A Collection of paintings by David Baird.
This is just a small sample of the work on display at the Craft Granary Gallery.
Please Note: Photographs can’t possibly capture the real essence of a paintings lighting, shading, visual impact etc. It just can’t be reproduced in these photographs. But you can see them with your own eyes and for Free by just dropping in to this exhibition. Mon-Fri: 10am – 6pm, Sat: 9am – 5pm & Sundays 12 noon to 4pm.
Some words from David Baird:
There was a time when I would only ever paint dogs and horses. I enjoyed solving the various colours, shapes, textures and getting a reasonable likeness and of course it helped to have a fondness for these animals. How can you not love horses?
In July 2007 I went as usual to the local Clonmel Show, hoping to take a couple of photos that I may later use. The sun was shining, great light and the horses looked fantastic! I was still using a film camera so I had to wait for the results. I can remember looking through the exposures and wondering why one in particular held my attention. Yes, the backlit horse looked great, but really no better than some of the others. I had to admit there was something about the rider standing at the horses head. The outfit, top hat and veil that never fails to conjure up up that timeless elegance of bygone years. I had other work to do but the image constantly stayed in my mind, until the following year when I decided to paint “Side Saddle Lady”. Thank you Karyn Kennedy, you were to be the inspiration and first in this series of “Horse People”, collected here and there, that became the main focus of my work over most of the following ten years.
Racing appears to predominate although this wasn’t the original intention. Parade rings are a near perfect arena for what I now call “Artarazzi”. If horses are there to be seen, then so too are all those involved; owners, trainers, jockeys and stable hands and all within an almost intimate setting.
I have always felt very fortunate to be working at the fringe of this fantastic Equine industry in Ireland. Today, there can be few sports, professional or otherwise, where you can move freely among participants while they go about their business. During the summer at Ballindenisk, I just happened across a certain Sir Mark Todd washing a set of boots in a black plastic bucket. Thirty feet away, Michael Ryan stood laughing on his mobile phone while, in the other direction, a small child hung grimly onto a pulling black and white terrier. All of life is there for me, an endless seam of moments.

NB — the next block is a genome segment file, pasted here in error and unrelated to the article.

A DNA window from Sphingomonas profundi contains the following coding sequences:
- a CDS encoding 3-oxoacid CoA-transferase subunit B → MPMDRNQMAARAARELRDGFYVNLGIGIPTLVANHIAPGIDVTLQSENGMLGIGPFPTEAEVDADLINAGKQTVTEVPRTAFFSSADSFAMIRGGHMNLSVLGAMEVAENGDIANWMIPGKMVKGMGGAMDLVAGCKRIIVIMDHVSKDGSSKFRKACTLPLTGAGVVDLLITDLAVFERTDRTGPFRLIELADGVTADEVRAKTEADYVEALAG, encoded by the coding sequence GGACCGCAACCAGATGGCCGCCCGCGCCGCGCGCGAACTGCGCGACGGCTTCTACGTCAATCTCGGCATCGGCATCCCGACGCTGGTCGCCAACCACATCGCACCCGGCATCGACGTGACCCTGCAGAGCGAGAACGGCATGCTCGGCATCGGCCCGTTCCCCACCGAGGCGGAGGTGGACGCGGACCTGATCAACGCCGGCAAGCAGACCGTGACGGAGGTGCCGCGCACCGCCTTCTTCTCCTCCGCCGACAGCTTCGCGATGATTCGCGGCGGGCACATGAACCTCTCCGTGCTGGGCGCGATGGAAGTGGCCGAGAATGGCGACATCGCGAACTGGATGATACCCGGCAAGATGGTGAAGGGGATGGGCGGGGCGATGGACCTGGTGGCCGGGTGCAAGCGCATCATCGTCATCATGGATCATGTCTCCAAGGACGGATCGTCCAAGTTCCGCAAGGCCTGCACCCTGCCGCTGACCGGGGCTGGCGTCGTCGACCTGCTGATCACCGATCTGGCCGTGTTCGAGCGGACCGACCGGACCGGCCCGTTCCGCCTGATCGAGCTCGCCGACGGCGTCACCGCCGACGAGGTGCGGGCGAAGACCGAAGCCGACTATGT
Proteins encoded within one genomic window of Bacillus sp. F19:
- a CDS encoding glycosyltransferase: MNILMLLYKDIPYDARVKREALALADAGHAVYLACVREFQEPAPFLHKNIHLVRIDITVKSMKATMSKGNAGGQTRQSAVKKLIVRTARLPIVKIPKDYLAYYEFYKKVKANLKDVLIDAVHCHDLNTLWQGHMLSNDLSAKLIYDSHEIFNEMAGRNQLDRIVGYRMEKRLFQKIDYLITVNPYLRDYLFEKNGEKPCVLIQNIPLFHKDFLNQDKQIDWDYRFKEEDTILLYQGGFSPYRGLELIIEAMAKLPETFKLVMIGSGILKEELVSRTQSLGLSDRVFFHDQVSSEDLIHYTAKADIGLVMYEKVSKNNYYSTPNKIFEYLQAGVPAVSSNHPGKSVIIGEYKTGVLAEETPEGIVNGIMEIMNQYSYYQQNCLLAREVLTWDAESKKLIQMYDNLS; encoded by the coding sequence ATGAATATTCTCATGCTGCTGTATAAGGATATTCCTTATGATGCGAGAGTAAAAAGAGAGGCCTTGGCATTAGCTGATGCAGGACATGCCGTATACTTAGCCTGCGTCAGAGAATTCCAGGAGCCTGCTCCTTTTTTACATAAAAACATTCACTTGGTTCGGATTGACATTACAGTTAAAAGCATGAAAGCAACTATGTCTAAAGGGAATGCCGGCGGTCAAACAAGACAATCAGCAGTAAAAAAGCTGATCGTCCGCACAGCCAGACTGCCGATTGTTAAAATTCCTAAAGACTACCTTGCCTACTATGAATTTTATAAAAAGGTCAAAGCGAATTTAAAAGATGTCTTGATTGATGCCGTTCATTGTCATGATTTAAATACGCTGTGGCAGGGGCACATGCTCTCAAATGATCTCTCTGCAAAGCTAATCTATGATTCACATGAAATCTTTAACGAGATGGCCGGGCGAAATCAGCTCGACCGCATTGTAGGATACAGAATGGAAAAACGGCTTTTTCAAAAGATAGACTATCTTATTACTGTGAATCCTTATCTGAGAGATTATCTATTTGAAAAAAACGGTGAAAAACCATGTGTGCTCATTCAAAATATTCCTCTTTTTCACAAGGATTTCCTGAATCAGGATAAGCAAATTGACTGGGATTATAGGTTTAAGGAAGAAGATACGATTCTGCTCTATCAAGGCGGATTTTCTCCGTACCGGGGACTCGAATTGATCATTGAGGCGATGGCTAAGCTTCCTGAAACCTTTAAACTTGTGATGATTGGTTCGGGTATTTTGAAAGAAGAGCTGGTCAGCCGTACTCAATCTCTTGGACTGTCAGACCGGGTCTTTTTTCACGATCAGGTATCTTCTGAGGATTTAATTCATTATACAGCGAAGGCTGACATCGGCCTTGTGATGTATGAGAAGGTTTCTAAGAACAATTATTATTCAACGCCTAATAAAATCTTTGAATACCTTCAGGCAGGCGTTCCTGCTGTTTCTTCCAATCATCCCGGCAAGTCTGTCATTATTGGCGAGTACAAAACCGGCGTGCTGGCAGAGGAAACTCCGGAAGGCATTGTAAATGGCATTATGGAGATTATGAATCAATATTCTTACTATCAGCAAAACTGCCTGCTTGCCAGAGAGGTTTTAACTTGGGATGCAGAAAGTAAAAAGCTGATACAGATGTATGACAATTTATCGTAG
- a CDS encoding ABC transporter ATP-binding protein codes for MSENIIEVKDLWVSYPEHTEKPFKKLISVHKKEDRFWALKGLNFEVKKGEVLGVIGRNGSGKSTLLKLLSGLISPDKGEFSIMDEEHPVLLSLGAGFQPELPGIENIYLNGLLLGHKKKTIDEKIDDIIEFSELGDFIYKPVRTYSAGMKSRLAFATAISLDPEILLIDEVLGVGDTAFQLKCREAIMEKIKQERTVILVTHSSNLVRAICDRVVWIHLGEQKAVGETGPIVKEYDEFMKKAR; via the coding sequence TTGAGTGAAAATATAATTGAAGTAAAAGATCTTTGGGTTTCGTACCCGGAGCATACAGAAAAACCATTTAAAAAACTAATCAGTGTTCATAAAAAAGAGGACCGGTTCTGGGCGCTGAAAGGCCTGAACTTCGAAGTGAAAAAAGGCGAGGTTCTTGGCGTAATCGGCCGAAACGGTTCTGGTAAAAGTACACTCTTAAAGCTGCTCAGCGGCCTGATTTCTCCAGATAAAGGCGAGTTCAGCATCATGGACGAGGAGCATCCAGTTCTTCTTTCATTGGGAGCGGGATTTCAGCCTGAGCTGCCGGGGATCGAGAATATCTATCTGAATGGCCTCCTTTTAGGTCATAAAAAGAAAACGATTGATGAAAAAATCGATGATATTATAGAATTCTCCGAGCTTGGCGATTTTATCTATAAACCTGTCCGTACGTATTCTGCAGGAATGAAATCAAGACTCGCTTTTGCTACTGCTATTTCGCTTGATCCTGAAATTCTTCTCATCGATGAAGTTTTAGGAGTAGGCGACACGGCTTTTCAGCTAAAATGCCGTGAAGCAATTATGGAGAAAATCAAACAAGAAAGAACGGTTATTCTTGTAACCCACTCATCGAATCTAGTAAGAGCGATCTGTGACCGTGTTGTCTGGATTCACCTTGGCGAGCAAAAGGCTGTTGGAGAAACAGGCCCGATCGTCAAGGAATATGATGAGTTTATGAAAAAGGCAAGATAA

I accept responsibility for all the photographic reference later used in the current collection of paintings, apart from one. Despite standing two paces to the left of the photographer as we snapped Ruby Walsh, her taking on shot to my four, hers was the image I much preferred. Thank you Tina Whelan.
The paintings themselves are really quite simple, with a fair amount of detail. No doubt I’ve taken from early days when as children we would avidly collect cards for “Uniforms of the World”. All figures on black background. No distraction, just an emphasis on the subject to hand. It is a recollection that has stayed in my mind through the years.
My hope in this collection was to capture the essence of the character in the individual I painted; caught in a moment, unaware, in their natural environment. This necessitated a degree of stealth on my part. While there are many well known faces from the racing fraternity among the collection, there are also a few lesser known characters whom I have recently been able to put names to. However hard I’ve tried a few mysteries remain. Should you recognize anyone who features here, then please tell them. Pass it on.
Over the years, I have continually delayed putting my work “out there”, on public display. There were always convenient reasons not to; the constant desire to add just one more, that particular photograph, a certain person caught in a good light and all of which had to be included. The original intended series long ago became “The Collection”.
I would sincerely like to thank all those who became part of this collection. I hope I haven’t taken too many liberties. Thank you all.
No more excuses, I hope you like it.